If the IR varies appreciably throughout the imaging session, it is inaccurate to use just one IR for all calculations. An adaptive approach that extracts IR directly from the image data is adopted for live-cell FRET imaging. Though it would be possible to interleave data collection from sample and reference specimens and collect IR data throughout the imaging session, this method is not very practical, as it significantly increases data acquisition time and perturbs the specimen, especially given that the IR profile changes unpredictably. In contrast, an adaptive approach allows continuous recovery of IRs over time throughout the experiment, mitigating the issue of sudden IR jumps observed with mode-locked lasers.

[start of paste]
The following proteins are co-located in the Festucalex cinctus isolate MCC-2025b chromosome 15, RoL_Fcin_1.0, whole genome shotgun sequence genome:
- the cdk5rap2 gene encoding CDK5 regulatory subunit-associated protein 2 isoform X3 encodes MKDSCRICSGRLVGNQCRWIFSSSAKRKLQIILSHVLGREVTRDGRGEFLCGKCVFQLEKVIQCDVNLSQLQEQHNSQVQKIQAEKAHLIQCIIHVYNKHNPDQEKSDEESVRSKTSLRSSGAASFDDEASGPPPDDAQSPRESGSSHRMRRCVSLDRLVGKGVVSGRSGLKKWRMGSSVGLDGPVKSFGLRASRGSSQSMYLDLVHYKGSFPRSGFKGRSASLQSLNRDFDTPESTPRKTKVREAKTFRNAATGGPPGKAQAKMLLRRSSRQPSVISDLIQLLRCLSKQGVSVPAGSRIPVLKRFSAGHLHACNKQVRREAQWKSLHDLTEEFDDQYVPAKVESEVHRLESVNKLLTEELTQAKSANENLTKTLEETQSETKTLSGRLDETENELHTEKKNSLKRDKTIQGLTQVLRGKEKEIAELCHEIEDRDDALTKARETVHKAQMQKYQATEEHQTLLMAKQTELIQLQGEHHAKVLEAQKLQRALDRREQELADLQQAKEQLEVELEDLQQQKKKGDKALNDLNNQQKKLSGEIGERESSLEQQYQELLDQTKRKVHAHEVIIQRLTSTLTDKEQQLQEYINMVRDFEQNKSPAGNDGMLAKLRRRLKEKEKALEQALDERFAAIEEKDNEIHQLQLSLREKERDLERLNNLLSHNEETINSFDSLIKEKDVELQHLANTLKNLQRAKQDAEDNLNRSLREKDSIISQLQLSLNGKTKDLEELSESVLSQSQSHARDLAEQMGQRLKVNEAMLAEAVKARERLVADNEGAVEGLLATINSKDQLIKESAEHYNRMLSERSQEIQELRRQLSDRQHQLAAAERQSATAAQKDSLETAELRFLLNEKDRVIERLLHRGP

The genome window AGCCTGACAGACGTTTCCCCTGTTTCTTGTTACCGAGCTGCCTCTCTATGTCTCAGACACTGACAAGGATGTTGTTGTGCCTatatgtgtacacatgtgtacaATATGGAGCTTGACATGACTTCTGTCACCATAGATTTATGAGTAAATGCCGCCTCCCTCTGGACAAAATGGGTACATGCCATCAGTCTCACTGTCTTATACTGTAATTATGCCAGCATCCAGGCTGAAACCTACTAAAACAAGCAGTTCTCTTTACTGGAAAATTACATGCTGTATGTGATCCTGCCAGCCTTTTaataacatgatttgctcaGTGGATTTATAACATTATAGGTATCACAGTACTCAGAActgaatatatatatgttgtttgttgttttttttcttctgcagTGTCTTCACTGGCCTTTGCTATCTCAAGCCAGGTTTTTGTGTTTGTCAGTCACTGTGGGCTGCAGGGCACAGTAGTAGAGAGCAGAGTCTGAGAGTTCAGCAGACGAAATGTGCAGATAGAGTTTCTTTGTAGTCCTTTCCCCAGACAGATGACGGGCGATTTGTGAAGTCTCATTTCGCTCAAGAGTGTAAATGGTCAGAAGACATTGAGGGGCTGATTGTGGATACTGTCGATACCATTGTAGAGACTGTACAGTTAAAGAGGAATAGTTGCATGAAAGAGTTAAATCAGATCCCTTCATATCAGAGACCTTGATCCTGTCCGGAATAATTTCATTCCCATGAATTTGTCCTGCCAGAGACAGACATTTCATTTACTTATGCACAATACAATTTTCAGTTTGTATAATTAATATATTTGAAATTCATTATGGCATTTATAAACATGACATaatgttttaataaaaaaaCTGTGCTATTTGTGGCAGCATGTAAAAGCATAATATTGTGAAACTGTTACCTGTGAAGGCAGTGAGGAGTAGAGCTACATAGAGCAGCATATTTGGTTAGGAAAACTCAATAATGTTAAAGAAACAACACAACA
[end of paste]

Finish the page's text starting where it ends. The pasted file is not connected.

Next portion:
To overcome this problem, an adaptive solution was developed based on the assumption that the mean lifetime can be readily extracted and is invariant for a homogeneous population of cells. Our approach is based on many prior works, and we have extended them in FRET studies.4041.42.–43 The IR is directly extracted from the cell FLIM data (). All decay curves from every pixel of the image are summed, and the IR is calculated by presetting mean lifetimes of for GPax-only cells and for GPax/FATmCh cells. The Gaussian with full-width half-maximum (FWHM) varied that, once convolved with a single-exponential decay having the preset lifetime, best fits the master decay curve is used as the IR for that particular image. Variations in preset lifetimes of ns produced negligible variations in the FWHM of the Gaussian IR (data not shown), thus validating our method of direct IR extraction. Since this approach is most useful in kinetic or long-term FRET study of protein interactions in live cells when interleaving live-cell and reference compound imaging is impractical, the required mean lifetime values for this adaptive algorithm can be readily measured as control experiments prior to critical studies by referencing to known lifetime standards.